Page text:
Without any trouble, the stencils are cleaned off and reapplied. I look in the mirror a second time. They’re exactly where I want them to be. For a split second, I panic and am tempted to just back out. This is it. Those stencils turn into ink in about 2 minutes. No going back after that.
“Let’s do this,” I say.
It forced me bold. That’s how I explained it to my best friend after the initial meeting. I was told my little square inch tattoo was going to be an impossibility with such an intricate and interwoven design. I was told the lines in my lettering would need to be bigger and wider or else they’d lose distinctiveness before the decade was out. Forced me to go from small and subtle to what felt like a bold statement.
(Although, now that they’re on my back, they seem so tiny and adorable.)
And because we both speak in metaphors and analogies, similes and symbolism, I quickly see the parallel between my tattoos and the last couple of years. I don my best Maureen from Rent impression and yelp out, “It’s a metaphor!!”
Because, really, if I could sum up the last few years in three words, it would be: “force me bold”.
Force me bold. Pry me away from all comforts of routine. Throw me in the deep end. Make it necessary to reevaluate everything, because the safety net is gone and there’s nothing for you to fall back on. Create a trial by fire so that everything that needs to be burned can be burned. Be told in no uncertain terms that there is no going back to the old way of doing things, that the only way forward is to carve out a new path.
Because I’m the perennial Cool Girl. Because I’m the girl who’ll let herself drown before she makes waves. Because I’m the girl who couldn’t leave a job no matter how terrible it was unless she had a sneaky excuse like moving away or returning to school. Because I’m the girl who wouldn’t leave a profession until her burnout was so severe that it took a solid month after leaving before she could even find her footing again.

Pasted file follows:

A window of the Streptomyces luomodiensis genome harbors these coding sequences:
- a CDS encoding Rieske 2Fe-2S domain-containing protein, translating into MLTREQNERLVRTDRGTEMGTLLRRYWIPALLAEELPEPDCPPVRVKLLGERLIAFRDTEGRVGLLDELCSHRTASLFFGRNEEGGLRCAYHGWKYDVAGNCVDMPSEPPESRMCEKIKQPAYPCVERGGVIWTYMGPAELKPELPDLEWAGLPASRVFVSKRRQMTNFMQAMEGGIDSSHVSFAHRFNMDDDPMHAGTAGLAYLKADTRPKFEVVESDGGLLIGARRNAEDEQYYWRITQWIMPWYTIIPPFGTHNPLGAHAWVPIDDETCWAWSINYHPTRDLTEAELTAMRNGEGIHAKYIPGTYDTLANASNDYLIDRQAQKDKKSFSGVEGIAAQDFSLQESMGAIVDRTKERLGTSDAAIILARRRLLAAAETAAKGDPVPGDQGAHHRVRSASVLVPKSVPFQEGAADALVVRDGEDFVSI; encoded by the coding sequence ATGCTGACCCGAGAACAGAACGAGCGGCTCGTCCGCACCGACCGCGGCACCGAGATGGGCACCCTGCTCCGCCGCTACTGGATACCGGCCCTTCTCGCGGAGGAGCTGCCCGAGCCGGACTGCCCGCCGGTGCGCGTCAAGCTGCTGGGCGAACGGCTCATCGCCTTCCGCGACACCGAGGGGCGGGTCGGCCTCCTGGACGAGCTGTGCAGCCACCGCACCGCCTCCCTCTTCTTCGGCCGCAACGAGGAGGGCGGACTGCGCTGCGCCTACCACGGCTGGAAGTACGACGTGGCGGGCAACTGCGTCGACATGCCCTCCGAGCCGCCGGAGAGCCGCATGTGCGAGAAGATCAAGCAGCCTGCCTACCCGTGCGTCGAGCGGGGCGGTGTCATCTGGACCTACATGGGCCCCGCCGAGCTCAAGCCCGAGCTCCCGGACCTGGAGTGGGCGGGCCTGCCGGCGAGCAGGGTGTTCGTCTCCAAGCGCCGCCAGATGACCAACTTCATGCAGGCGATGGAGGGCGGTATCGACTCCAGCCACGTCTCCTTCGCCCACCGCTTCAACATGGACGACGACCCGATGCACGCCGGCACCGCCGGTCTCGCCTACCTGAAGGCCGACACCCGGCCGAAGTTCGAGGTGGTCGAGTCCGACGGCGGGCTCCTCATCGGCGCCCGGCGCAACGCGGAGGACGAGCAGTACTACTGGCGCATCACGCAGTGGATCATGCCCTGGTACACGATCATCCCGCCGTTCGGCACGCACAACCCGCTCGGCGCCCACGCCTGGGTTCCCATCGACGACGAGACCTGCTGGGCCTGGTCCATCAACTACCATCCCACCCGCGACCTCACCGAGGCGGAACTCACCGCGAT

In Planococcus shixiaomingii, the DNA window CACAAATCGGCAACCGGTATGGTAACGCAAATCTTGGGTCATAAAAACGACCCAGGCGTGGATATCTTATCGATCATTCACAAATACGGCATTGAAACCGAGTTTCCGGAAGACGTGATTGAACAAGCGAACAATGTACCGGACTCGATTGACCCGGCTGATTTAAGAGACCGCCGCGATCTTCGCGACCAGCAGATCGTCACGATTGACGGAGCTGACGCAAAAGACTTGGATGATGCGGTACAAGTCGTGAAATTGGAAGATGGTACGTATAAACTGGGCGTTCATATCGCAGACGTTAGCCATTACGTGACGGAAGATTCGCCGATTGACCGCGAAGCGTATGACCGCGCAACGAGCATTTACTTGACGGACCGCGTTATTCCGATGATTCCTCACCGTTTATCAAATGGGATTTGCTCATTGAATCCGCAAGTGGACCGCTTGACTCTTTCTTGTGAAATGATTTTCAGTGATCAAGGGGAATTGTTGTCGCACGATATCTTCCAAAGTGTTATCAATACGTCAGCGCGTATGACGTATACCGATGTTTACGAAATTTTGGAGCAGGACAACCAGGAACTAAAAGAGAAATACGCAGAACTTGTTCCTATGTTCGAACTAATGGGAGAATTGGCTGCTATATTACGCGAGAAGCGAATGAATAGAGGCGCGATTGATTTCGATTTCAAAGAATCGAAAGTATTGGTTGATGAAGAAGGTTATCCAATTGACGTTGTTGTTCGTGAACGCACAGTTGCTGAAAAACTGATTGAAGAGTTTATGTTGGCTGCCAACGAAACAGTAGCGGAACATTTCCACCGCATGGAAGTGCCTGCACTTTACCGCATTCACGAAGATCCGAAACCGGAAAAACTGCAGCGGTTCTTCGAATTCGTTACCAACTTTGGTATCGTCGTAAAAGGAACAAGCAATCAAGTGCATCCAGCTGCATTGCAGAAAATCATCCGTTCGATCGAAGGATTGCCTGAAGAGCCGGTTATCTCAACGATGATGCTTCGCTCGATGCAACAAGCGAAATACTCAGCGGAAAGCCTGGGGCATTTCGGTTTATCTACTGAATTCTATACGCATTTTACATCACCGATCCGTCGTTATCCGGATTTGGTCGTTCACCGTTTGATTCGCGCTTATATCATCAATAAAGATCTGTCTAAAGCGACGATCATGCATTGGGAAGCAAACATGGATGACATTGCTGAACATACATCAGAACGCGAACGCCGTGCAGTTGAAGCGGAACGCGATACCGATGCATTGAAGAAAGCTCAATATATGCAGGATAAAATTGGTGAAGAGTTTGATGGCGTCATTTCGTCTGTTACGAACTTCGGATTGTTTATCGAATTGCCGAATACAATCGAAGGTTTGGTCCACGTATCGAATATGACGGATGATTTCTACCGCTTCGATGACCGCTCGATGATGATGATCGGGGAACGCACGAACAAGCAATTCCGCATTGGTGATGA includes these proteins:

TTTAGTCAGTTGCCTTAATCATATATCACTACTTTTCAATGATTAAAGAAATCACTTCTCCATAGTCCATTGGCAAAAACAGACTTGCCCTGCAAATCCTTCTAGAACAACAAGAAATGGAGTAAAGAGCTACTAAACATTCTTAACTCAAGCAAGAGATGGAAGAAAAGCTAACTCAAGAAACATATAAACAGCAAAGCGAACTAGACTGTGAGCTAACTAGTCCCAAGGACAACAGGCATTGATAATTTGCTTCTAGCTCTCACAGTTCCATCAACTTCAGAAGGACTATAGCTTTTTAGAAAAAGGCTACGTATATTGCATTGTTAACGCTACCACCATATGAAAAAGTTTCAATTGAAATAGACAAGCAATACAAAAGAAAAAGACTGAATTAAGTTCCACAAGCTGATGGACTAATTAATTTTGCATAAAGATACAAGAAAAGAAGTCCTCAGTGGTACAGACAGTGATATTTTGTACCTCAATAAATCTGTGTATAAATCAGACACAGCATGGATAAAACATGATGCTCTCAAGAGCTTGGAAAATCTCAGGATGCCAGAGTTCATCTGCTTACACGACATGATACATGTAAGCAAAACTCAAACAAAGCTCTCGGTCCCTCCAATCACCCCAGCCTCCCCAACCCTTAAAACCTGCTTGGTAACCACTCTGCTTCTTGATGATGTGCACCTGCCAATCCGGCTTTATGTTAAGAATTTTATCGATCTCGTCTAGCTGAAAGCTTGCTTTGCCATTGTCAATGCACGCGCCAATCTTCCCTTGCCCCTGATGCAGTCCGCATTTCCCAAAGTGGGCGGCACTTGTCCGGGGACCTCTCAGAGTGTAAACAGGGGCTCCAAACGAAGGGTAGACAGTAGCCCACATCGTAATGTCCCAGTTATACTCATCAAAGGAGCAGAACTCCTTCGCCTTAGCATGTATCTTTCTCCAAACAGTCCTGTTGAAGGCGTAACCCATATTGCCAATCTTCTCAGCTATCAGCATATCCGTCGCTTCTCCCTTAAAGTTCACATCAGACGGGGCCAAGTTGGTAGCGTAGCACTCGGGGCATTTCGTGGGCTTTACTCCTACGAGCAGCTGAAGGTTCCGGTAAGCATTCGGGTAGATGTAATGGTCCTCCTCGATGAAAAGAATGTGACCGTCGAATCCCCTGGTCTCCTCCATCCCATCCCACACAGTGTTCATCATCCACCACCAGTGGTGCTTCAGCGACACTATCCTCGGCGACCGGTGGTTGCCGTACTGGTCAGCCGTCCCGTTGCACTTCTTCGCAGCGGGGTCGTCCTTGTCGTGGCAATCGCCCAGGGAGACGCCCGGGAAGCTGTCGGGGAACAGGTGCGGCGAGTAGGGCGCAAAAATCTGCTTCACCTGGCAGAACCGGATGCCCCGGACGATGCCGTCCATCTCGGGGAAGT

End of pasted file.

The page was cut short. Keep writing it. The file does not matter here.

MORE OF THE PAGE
I will always need to be forced bold, because there’ll always be reason enough to deal. Deal with a toxic environment, a toxic person. Deal with less than desirable circumstances. Deal with a scenario that wouldn’t exist if I had just a little bit of spine, a little bit of assertiveness.
I got my tattoos in the midst of yet more family shakeups. More death. More dying. More pain. More muddled & confusing uncertainty and the paralyzing anxiety it causes. More reason for me to throw my hands in the air and go, “I am done with this phase of my life.”
But these phases force people bold, if they can let themselves be forced bold. If they can let life pry away what it was going to take away from you anyway and be ready to stand on both feet. To say what needs to be said. Reach out when you need to reach out. Do something that feels like going against character, only to realize you were simply going against outdated programming.
Be bold, be bold, and — yes — too bold. Lest that your heart’s blood should run cold.
Getting inked up becomes a great practice on focusing outwards. When I’d feel a little antsy. When the needle would hit an area without much muscle. Time to look around the room, observe and perceive and make note. I became very familiar with the tattoo artist’s books, her postcards for tattoo artist conventions, her sketches taped to the walls.
After a while, I notice the clock in the far back. My eagle eyesight is starting to soften as I close in on 30, but I can still make out the 12 motorcycles in lieu of numbers, with the Harley Davidson logo in the center. It might seem like obvious kitsch: a Harley decoration in a tattoo parlor, but such a discovery reassures me. On that bench, hunched over as my designs became a reality, I was not even 24 hours out from my 3-day job with Harley Davidson. And now I’m staring at 12 motorcycles arranged in a circle.
Even if it’s blind reassurance, it’s still reassuring me that I’m on the right path. It’s a perfect coincidence. It’s one of those little synchronicities that gives hint to the bigger plan for all of this.